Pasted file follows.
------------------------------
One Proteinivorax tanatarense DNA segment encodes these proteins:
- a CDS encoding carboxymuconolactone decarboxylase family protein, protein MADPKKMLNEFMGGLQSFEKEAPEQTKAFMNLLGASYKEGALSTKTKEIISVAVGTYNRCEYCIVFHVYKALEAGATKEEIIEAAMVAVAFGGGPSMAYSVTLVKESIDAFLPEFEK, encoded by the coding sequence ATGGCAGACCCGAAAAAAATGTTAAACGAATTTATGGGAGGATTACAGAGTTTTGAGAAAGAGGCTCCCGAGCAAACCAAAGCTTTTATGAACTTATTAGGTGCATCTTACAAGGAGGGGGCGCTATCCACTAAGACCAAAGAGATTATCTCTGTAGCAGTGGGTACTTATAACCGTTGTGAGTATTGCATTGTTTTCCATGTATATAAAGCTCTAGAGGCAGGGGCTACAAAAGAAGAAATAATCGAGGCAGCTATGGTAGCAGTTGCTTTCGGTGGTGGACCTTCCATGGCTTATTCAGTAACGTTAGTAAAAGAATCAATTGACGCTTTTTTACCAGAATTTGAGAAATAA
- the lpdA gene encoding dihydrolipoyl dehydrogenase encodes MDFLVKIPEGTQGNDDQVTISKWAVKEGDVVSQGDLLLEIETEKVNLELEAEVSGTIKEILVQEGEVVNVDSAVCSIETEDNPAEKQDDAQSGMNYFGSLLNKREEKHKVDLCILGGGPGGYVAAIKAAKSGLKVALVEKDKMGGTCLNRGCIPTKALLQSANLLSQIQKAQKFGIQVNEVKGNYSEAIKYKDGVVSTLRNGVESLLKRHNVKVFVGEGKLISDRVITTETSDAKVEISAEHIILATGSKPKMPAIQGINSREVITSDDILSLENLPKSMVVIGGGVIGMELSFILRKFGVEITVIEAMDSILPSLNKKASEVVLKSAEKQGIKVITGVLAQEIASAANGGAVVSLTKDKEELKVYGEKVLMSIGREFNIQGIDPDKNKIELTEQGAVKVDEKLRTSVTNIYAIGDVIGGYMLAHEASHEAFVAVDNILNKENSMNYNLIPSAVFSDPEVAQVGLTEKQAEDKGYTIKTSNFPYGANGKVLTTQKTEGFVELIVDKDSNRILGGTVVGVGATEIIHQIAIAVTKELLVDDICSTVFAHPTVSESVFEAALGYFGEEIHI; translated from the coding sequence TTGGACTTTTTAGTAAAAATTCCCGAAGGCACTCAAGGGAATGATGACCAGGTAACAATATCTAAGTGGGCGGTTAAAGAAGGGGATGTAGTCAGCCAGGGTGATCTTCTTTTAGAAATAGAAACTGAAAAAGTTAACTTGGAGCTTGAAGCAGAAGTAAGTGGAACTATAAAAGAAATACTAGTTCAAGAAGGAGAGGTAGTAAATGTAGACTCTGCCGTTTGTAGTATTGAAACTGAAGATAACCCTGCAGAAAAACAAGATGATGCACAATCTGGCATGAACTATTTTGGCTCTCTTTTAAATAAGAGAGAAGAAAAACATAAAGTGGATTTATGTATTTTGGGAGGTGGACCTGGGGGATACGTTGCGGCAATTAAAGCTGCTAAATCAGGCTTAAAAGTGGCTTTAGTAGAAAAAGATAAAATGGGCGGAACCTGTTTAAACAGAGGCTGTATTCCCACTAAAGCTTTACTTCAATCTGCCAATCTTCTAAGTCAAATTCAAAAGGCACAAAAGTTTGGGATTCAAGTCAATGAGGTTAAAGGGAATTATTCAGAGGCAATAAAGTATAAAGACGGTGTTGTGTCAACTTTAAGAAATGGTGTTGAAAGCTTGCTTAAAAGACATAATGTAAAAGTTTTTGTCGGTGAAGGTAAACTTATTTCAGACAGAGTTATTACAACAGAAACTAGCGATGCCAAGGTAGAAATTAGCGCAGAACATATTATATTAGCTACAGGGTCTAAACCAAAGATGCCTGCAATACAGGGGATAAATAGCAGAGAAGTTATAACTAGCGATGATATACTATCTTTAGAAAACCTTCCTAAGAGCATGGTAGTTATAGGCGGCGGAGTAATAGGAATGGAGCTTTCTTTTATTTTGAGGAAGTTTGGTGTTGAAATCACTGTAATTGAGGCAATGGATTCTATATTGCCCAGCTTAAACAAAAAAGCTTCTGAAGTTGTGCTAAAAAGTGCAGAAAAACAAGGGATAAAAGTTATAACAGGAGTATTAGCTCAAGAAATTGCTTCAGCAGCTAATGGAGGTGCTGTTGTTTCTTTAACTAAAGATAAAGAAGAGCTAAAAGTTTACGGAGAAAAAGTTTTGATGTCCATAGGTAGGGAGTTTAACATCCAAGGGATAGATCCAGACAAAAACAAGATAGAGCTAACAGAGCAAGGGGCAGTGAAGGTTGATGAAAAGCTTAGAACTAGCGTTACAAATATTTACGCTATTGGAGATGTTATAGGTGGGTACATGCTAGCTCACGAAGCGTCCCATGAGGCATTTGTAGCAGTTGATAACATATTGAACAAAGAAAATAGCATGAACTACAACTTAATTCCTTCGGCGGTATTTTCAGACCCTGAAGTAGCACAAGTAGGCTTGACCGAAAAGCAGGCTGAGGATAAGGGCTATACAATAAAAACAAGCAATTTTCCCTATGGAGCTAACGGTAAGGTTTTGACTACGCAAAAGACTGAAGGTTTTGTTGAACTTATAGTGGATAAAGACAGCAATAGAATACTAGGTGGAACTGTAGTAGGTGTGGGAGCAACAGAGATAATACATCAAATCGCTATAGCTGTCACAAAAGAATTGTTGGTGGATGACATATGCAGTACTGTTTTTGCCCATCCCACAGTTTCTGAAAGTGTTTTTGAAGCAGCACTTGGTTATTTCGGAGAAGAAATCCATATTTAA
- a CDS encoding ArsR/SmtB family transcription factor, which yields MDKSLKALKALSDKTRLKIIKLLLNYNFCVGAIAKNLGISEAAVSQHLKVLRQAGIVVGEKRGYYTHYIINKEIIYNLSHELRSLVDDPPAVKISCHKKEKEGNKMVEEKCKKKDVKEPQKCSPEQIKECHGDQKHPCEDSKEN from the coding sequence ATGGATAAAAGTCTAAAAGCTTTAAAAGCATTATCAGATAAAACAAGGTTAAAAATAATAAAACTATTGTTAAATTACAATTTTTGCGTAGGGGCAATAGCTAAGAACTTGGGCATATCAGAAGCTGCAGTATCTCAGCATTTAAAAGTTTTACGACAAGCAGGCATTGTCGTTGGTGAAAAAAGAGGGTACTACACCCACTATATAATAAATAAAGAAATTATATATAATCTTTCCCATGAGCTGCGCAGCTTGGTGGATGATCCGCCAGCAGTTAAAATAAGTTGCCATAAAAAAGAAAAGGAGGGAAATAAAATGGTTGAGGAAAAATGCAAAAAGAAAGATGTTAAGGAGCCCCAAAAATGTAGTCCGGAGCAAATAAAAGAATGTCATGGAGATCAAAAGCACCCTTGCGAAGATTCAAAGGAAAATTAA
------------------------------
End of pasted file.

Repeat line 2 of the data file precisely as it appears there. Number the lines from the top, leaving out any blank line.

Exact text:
- a CDS encoding carboxymuconolactone decarboxylase family protein, protein MADPKKMLNEFMGGLQSFEKEAPEQTKAFMNLLGASYKEGALSTKTKEIISVAVGTYNRCEYCIVFHVYKALEAGATKEEIIEAAMVAVAFGGGPSMAYSVTLVKESIDAFLPEFEK, encoded by the coding sequence ATGGCAGACCCGAAAAAAATGTTAAACGAATTTATGGGAGGATTACAGAGTTTTGAGAAAGAGGCTCCCGAGCAAACCAAAGCTTTTATGAACTTATTAGGTGCATCTTACAAGGAGGGGGCGCTATCCACTAAGACCAAAGAGATTATCTCTGTAGCAGTGGGTACTTATAACCGTTGTGAGTATTGCATTGTTTTCCATGTATATAAAGCTCTAGAGGCAGGGGCTACAAAAGAAGAAATAATCGAGGCAGCTATGGTAGCAGTTGCTTTCGGTGGTGGACCTTCCATGGCTTATTCAGTAACGTTAGTAAAAGAATCAATTGACGCTTTTTTACCAGAATTTGAGAAATAA